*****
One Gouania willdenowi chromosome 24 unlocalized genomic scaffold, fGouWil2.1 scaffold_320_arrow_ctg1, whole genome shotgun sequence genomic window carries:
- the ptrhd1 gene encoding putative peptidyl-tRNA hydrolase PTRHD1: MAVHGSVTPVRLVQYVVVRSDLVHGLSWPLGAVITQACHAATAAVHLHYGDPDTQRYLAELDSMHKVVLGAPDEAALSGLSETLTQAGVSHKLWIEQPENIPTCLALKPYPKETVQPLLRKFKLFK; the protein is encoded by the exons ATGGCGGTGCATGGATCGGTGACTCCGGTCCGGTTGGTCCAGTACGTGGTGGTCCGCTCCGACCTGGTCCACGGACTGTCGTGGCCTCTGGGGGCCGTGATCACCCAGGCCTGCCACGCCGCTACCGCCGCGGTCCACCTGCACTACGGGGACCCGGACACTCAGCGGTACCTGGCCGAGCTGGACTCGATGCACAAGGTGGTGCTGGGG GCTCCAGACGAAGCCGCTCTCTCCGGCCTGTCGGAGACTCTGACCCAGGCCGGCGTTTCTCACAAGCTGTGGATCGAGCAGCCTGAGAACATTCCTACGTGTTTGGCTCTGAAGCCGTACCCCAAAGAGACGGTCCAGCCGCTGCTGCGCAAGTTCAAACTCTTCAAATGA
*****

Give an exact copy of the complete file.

One Gouania willdenowi chromosome 24 unlocalized genomic scaffold, fGouWil2.1 scaffold_320_arrow_ctg1, whole genome shotgun sequence genomic window carries:
- the ptrhd1 gene encoding putative peptidyl-tRNA hydrolase PTRHD1: MAVHGSVTPVRLVQYVVVRSDLVHGLSWPLGAVITQACHAATAAVHLHYGDPDTQRYLAELDSMHKVVLGAPDEAALSGLSETLTQAGVSHKLWIEQPENIPTCLALKPYPKETVQPLLRKFKLFK; the protein is encoded by the exons ATGGCGGTGCATGGATCGGTGACTCCGGTCCGGTTGGTCCAGTACGTGGTGGTCCGCTCCGACCTGGTCCACGGACTGTCGTGGCCTCTGGGGGCCGTGATCACCCAGGCCTGCCACGCCGCTACCGCCGCGGTCCACCTGCACTACGGGGACCCGGACACTCAGCGGTACCTGGCCGAGCTGGACTCGATGCACAAGGTGGTGCTGGGG GCTCCAGACGAAGCCGCTCTCTCCGGCCTGTCGGAGACTCTGACCCAGGCCGGCGTTTCTCACAAGCTGTGGATCGAGCAGCCTGAGAACATTCCTACGTGTTTGGCTCTGAAGCCGTACCCCAAAGAGACGGTCCAGCCGCTGCTGCGCAAGTTCAAACTCTTCAAATGA